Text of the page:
Lepiota josserandii are found single, scattered, or in groups of cultivated ground. They are usually found under bushes and trees fruiting in late summer and fall. In order to spore they require an environmental cue. Stalk height, stalk diameter and cap size are affected by temperature, humidity, and fresh air. In North America they are typically a northern California species, but have recently been found in upper New York. It is also found in parts of India and is common in Europe along with Primula obconica. Some fungi live on dead skin and hair on bodies. Lepiota josserandii like Morchella esculentoides is immotile, multicellular, heterotrophic, and has a unique way of eating. Many other organisms like Nycticebus coucang ingest then digest, but fungi digest then ingest. They have a vegetative growth form consisting of hyphae. The hyphae stretch out at the tips and have branches called mycelium. Some hyphae break through the chitin walls of fungi and enzymes then break down molecules to absorb as nutrients. Fungi also use the hyphae for surface area enhancement avoiding each other staining DNA and RNA in the tips. Fungi are not dependent on light, they can live in dark places and can grow in any direction. The fungi body structure increases efficiency for nutrient absorption and in fungi food is stored as glycogen. Fungi may be Saprophytes- Use non-living organic material as food. Parasites- Use organic material from living organisms, harming them in some way. Fungi do not have a vascular system like plants so their food and water transport is less efficient. Most fungi in general gather their nutrients from dead organic material.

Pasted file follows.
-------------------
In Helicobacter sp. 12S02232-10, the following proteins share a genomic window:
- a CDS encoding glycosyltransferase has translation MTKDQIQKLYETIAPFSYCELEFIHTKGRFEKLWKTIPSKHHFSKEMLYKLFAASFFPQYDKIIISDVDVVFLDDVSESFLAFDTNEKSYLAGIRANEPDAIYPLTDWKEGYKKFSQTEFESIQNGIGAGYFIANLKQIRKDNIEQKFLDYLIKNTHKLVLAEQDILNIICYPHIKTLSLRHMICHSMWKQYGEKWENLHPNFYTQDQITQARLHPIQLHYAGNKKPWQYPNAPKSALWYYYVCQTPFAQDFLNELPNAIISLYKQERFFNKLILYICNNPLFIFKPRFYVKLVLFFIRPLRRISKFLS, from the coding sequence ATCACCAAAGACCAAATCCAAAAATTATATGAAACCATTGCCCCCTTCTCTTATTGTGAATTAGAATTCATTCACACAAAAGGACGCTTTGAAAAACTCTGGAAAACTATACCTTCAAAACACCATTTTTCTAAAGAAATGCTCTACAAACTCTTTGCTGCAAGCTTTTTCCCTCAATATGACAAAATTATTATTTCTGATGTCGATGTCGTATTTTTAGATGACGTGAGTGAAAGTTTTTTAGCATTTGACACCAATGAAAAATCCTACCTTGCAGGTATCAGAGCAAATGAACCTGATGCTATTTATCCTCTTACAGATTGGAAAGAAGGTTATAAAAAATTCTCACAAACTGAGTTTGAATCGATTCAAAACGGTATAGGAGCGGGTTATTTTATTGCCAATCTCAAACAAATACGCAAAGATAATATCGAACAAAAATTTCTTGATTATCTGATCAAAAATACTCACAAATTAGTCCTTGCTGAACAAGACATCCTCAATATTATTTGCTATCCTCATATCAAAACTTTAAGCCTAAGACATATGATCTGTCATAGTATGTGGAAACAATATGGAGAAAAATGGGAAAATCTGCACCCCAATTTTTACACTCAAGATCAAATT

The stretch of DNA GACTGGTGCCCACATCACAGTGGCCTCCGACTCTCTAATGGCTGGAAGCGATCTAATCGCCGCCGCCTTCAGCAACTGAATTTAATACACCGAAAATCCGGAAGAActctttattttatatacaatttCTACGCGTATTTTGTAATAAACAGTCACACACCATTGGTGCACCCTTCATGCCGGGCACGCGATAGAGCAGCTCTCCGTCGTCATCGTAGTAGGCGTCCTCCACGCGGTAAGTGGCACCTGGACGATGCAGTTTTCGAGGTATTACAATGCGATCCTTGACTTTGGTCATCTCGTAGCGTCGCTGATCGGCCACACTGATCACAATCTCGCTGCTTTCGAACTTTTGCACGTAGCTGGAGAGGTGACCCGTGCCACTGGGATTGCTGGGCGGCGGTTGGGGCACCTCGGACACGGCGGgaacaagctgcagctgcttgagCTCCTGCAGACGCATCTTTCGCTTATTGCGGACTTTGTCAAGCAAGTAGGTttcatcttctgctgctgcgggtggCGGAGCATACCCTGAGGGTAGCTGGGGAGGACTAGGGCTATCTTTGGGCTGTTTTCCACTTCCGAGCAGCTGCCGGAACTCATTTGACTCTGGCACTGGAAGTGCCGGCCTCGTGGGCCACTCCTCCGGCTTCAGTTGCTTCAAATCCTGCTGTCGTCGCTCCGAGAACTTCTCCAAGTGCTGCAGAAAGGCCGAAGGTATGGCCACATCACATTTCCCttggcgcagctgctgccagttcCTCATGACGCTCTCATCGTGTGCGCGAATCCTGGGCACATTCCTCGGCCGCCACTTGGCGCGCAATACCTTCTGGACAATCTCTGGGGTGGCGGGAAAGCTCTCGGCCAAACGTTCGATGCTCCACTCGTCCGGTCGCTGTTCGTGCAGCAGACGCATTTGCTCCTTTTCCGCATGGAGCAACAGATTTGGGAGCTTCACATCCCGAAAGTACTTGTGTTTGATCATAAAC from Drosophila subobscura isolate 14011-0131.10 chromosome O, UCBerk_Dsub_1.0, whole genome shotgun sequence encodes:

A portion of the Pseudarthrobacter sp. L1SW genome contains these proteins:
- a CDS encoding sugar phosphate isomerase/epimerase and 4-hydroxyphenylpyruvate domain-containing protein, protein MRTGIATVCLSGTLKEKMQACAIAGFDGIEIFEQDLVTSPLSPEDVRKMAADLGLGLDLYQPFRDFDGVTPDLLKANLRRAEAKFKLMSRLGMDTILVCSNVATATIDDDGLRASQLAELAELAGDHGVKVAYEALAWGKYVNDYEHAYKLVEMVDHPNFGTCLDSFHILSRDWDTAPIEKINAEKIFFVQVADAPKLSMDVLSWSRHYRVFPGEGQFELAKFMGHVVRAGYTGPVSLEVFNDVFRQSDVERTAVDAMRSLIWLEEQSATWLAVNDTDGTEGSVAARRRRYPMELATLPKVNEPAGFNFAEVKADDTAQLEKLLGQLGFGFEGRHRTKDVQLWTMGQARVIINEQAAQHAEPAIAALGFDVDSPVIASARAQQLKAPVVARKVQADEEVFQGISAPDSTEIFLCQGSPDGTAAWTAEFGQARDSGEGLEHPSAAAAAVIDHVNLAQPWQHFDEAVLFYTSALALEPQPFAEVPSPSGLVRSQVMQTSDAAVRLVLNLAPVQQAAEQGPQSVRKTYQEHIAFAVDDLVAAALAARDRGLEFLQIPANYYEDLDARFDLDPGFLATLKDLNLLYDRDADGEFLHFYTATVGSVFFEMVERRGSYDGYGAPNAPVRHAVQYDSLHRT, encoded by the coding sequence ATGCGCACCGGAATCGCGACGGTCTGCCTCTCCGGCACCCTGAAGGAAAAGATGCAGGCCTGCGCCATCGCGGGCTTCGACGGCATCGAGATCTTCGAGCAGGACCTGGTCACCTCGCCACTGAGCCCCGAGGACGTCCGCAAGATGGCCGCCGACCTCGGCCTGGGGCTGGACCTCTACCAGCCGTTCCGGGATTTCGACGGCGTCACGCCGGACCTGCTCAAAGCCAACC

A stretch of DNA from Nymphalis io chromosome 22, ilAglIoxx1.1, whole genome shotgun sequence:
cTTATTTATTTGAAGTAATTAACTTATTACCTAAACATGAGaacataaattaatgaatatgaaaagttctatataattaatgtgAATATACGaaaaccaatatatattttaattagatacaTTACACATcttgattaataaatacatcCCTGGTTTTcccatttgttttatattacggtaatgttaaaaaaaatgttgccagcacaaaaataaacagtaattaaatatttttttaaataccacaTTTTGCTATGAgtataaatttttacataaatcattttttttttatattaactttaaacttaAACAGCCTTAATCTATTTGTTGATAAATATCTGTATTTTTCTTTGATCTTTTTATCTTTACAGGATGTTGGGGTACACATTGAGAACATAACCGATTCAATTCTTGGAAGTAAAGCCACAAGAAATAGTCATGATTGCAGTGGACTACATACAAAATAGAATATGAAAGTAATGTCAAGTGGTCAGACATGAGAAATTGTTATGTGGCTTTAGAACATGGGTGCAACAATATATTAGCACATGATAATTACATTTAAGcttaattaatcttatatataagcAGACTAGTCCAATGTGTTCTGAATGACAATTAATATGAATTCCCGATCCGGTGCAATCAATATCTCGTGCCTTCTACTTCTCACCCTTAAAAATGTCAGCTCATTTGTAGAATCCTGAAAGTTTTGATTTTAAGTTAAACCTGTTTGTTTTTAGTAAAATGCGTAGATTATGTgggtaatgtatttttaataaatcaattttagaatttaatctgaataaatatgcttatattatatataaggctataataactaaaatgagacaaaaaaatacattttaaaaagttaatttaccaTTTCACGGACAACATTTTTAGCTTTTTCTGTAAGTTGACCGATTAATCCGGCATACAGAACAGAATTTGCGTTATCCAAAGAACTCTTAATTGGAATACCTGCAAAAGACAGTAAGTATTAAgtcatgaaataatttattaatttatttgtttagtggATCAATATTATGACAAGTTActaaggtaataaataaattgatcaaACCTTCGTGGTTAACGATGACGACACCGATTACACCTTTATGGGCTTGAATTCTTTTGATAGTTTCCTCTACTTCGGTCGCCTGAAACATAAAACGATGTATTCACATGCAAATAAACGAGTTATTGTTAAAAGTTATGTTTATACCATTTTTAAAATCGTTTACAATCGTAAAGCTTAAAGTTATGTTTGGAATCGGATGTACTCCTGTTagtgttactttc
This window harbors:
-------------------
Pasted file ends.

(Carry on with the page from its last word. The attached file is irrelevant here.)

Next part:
Look below! These are hyphae cells and to the right is a microscopic view of a cell. Labeling 1.- hyphal wall, 2- septum, 3- mitochondrion, 4- vacuole, 5- ergosterol crystal, 6- ribosome, 7- nucleus, 8- endoplasmic reticulum, 9- lipid body, 10- plasma membrane, 11- the spitzenkorper (the tip of growth).


Fungi may be:
Decomposer fungi which breakdown and absorb nutrients from nonliving organic material, such as fallen logs, animal corpses, and the wastes of living organisms.

Parasitic fungi that absorb nutrients from the cells of living hosts. Some are pathogenic, including species that affect human lungs and other species that are responsible for about 80% of plant disease.

 Mutualistic fungi absorb nutrients from a host organism, but they reciprocate with actions that benefit hosts.

As part of the basidiomycota, Lepiota josserandii is a decomposer, but has an interesting way of reproduction click the link to find out!

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